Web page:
In the post-World War II period, the Defence and national intelligence functions were shared between the Navy, Army and Air Force intelligence directorates and the Joint Intelligence Bureau (JIB). The bureau was responsible for geographic, infrastructure and economic intelligence – mainly in Australia's region. In 1957 its responsibilities were expanded to include scientific and technical intelligence.
In 1970, the Joint Intelligence Organisation (JIO) was formed from a merger of JIB with most of the foreign assessment elements of the three armed services. Following the first Hope Royal Commission and establishment of the Office of National Assessments in 1977, JIO was re-oriented to focus more closely on Defence interests. The second Hope Commission endorsed these arrangements in 1984.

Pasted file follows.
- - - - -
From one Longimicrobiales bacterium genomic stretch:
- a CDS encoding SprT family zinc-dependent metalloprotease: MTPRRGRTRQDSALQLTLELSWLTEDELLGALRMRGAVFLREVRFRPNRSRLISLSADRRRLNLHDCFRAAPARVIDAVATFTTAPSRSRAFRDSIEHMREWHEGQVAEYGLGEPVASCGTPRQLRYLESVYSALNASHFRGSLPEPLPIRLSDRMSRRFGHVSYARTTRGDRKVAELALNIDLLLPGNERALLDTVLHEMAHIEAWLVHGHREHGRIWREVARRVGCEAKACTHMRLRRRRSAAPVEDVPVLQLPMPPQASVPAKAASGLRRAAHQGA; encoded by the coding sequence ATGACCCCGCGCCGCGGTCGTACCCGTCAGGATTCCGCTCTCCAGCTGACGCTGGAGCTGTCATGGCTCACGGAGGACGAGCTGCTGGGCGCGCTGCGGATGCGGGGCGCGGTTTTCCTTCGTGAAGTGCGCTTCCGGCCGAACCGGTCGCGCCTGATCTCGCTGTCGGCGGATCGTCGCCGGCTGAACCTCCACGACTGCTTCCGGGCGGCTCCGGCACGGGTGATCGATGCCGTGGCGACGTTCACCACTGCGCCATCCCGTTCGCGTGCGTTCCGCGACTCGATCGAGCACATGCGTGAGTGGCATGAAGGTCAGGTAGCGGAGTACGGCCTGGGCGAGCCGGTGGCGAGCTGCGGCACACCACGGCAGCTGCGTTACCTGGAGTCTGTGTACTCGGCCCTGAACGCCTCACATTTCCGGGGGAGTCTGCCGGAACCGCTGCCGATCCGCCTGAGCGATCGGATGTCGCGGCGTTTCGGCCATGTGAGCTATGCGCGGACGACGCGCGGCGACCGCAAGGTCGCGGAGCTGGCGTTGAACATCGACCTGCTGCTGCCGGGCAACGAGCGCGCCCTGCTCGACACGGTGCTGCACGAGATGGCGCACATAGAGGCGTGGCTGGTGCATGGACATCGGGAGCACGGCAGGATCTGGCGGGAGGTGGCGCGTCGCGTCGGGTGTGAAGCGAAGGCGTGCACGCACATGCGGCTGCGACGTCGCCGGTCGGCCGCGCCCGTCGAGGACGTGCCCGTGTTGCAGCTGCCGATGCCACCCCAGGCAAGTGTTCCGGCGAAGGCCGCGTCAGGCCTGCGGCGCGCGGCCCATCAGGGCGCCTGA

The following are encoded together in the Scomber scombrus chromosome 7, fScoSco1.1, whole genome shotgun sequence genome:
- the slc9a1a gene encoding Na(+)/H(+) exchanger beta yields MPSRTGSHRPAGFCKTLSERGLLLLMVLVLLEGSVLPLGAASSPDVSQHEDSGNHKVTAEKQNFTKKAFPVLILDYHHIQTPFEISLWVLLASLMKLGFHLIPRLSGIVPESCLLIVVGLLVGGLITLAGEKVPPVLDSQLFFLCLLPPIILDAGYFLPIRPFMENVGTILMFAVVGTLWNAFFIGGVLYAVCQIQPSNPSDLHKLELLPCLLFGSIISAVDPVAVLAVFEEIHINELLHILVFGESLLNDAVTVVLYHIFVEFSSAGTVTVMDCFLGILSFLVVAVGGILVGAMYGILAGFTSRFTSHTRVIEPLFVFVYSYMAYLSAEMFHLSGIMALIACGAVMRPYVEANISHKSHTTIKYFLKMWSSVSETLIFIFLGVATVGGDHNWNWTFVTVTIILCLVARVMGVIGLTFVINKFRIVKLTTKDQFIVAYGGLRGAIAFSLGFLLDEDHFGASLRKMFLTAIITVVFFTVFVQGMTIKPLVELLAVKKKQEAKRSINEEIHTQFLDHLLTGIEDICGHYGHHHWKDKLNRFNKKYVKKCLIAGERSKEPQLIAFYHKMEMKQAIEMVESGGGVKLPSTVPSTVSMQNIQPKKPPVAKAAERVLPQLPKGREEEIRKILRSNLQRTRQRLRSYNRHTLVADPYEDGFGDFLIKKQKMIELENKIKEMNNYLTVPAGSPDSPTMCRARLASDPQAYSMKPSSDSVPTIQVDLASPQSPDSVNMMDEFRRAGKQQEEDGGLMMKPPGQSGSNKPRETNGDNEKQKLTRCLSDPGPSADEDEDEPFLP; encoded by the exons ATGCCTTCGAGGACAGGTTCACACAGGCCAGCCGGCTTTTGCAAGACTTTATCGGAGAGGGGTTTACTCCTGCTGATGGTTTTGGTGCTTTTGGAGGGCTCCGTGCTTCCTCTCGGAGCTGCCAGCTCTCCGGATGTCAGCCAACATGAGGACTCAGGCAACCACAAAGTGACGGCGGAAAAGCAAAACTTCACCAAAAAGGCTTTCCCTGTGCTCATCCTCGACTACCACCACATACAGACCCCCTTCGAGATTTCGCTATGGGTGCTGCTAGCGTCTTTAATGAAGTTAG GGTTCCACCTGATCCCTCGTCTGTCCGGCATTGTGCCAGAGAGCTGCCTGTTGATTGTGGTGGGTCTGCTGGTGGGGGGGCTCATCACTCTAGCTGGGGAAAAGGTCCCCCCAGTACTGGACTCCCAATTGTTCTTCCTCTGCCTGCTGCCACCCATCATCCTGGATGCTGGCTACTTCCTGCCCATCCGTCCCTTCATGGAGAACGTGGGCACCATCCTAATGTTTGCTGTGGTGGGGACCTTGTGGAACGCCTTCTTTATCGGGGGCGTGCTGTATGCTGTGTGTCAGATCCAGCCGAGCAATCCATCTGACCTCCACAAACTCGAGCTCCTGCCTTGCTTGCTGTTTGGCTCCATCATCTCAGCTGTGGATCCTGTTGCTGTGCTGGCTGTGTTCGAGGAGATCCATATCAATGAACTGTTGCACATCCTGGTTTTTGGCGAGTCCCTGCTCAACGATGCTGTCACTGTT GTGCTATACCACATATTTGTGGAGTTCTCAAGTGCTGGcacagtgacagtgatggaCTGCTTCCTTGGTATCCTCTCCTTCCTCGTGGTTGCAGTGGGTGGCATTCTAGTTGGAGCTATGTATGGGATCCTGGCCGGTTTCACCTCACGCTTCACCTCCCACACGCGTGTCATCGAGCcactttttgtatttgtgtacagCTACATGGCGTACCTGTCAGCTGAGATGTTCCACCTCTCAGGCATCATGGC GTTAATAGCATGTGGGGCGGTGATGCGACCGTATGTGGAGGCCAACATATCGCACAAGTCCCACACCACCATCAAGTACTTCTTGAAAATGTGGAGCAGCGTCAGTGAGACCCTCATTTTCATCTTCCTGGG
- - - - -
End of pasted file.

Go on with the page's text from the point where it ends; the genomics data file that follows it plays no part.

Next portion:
In 1989 counter-terrorism was added to JIO's responsibilities. Following a review of Defence intelligence in 1989 by then MAJGEN John Baker, the Defence Intelligence Organisation (DIO) was established in 1990 as Defence's sole strategic-level all-source intelligence assessment agency.